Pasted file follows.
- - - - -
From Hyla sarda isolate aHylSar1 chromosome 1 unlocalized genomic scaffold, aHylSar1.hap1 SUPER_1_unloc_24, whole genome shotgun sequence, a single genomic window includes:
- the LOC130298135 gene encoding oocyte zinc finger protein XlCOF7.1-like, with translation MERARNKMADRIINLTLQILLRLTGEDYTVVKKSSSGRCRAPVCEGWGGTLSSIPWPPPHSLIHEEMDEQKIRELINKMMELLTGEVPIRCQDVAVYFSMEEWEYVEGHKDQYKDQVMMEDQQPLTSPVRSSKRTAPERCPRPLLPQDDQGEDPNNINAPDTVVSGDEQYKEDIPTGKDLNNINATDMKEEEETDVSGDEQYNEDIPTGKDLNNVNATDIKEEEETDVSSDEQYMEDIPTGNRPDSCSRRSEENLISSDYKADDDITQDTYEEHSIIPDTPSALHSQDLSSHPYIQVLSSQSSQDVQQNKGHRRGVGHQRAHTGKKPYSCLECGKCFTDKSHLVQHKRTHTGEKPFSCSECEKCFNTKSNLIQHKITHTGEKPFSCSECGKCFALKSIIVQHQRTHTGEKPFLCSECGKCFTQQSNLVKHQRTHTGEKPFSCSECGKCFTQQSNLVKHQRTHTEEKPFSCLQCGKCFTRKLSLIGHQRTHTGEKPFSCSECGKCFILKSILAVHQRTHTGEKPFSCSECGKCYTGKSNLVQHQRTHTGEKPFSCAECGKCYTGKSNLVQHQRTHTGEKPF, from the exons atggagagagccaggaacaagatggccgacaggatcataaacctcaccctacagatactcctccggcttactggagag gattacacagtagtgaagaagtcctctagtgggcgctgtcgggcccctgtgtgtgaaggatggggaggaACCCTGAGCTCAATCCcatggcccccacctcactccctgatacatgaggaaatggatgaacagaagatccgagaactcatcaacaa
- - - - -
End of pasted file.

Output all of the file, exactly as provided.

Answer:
From Hyla sarda isolate aHylSar1 chromosome 1 unlocalized genomic scaffold, aHylSar1.hap1 SUPER_1_unloc_24, whole genome shotgun sequence, a single genomic window includes:
- the LOC130298135 gene encoding oocyte zinc finger protein XlCOF7.1-like, with translation MERARNKMADRIINLTLQILLRLTGEDYTVVKKSSSGRCRAPVCEGWGGTLSSIPWPPPHSLIHEEMDEQKIRELINKMMELLTGEVPIRCQDVAVYFSMEEWEYVEGHKDQYKDQVMMEDQQPLTSPVRSSKRTAPERCPRPLLPQDDQGEDPNNINAPDTVVSGDEQYKEDIPTGKDLNNINATDMKEEEETDVSGDEQYNEDIPTGKDLNNVNATDIKEEEETDVSSDEQYMEDIPTGNRPDSCSRRSEENLISSDYKADDDITQDTYEEHSIIPDTPSALHSQDLSSHPYIQVLSSQSSQDVQQNKGHRRGVGHQRAHTGKKPYSCLECGKCFTDKSHLVQHKRTHTGEKPFSCSECEKCFNTKSNLIQHKITHTGEKPFSCSECGKCFALKSIIVQHQRTHTGEKPFLCSECGKCFTQQSNLVKHQRTHTGEKPFSCSECGKCFTQQSNLVKHQRTHTEEKPFSCLQCGKCFTRKLSLIGHQRTHTGEKPFSCSECGKCFILKSILAVHQRTHTGEKPFSCSECGKCYTGKSNLVQHQRTHTGEKPFSCAECGKCYTGKSNLVQHQRTHTGEKPF, from the exons atggagagagccaggaacaagatggccgacaggatcataaacctcaccctacagatactcctccggcttactggagag gattacacagtagtgaagaagtcctctagtgggcgctgtcgggcccctgtgtgtgaaggatggggaggaACCCTGAGCTCAATCCcatggcccccacctcactccctgatacatgaggaaatggatgaacagaagatccgagaactcatcaacaa